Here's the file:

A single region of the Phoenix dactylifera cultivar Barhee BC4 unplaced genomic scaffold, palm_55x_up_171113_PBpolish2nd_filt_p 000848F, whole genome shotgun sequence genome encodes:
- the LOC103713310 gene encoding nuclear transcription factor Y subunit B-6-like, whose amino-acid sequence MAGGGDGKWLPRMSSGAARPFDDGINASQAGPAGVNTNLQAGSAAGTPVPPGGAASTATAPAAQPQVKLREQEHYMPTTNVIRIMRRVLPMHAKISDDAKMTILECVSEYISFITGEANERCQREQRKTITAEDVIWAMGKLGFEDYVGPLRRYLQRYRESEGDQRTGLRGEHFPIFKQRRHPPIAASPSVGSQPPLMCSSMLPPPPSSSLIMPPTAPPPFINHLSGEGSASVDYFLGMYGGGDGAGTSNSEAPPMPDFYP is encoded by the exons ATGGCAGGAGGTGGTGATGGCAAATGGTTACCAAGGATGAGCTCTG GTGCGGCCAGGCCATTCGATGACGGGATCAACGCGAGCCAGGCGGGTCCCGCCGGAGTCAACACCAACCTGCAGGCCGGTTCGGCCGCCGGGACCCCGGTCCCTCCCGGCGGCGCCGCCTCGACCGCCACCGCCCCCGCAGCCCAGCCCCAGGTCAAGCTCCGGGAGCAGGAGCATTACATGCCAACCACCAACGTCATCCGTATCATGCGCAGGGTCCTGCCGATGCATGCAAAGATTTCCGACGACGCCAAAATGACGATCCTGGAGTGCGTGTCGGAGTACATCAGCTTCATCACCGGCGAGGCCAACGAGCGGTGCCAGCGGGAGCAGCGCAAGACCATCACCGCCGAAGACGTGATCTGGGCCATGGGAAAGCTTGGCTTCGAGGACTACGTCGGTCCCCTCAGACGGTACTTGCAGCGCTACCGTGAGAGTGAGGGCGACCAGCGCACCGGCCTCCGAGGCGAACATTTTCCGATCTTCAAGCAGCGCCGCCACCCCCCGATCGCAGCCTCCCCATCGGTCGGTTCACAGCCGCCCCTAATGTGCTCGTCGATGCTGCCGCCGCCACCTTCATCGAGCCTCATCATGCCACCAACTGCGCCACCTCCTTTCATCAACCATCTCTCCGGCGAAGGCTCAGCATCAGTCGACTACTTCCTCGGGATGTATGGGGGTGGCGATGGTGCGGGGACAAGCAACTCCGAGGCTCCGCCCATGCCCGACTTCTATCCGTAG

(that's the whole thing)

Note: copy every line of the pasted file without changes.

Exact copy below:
A single region of the Phoenix dactylifera cultivar Barhee BC4 unplaced genomic scaffold, palm_55x_up_171113_PBpolish2nd_filt_p 000848F, whole genome shotgun sequence genome encodes:
- the LOC103713310 gene encoding nuclear transcription factor Y subunit B-6-like, whose amino-acid sequence MAGGGDGKWLPRMSSGAARPFDDGINASQAGPAGVNTNLQAGSAAGTPVPPGGAASTATAPAAQPQVKLREQEHYMPTTNVIRIMRRVLPMHAKISDDAKMTILECVSEYISFITGEANERCQREQRKTITAEDVIWAMGKLGFEDYVGPLRRYLQRYRESEGDQRTGLRGEHFPIFKQRRHPPIAASPSVGSQPPLMCSSMLPPPPSSSLIMPPTAPPPFINHLSGEGSASVDYFLGMYGGGDGAGTSNSEAPPMPDFYP is encoded by the exons ATGGCAGGAGGTGGTGATGGCAAATGGTTACCAAGGATGAGCTCTG GTGCGGCCAGGCCATTCGATGACGGGATCAACGCGAGCCAGGCGGGTCCCGCCGGAGTCAACACCAACCTGCAGGCCGGTTCGGCCGCCGGGACCCCGGTCCCTCCCGGCGGCGCCGCCTCGACCGCCACCGCCCCCGCAGCCCAGCCCCAGGTCAAGCTCCGGGAGCAGGAGCATTACATGCCAACCACCAACGTCATCCGTATCATGCGCAGGGTCCTGCCGATGCATGCAAAGATTTCCGACGACGCCAAAATGACGATCCTGGAGTGCGTGTCGGAGTACATCAGCTTCATCACCGGCGAGGCCAACGAGCGGTGCCAGCGGGAGCAGCGCAAGACCATCACCGCCGAAGACGTGATCTGGGCCATGGGAAAGCTTGGCTTCGAGGACTACGTCGGTCCCCTCAGACGGTACTTGCAGCGCTACCGTGAGAGTGAGGGCGACCAGCGCACCGGCCTCCGAGGCGAACATTTTCCGATCTTCAAGCAGCGCCGCCACCCCCCGATCGCAGCCTCCCCATCGGTCGGTTCACAGCCGCCCCTAATGTGCTCGTCGATGCTGCCGCCGCCACCTTCATCGAGCCTCATCATGCCACCAACTGCGCCACCTCCTTTCATCAACCATCTCTCCGGCGAAGGCTCAGCATCAGTCGACTACTTCCTCGGGATGTATGGGGGTGGCGATGGTGCGGGGACAAGCAACTCCGAGGCTCCGCCCATGCCCGACTTCTATCCGTAG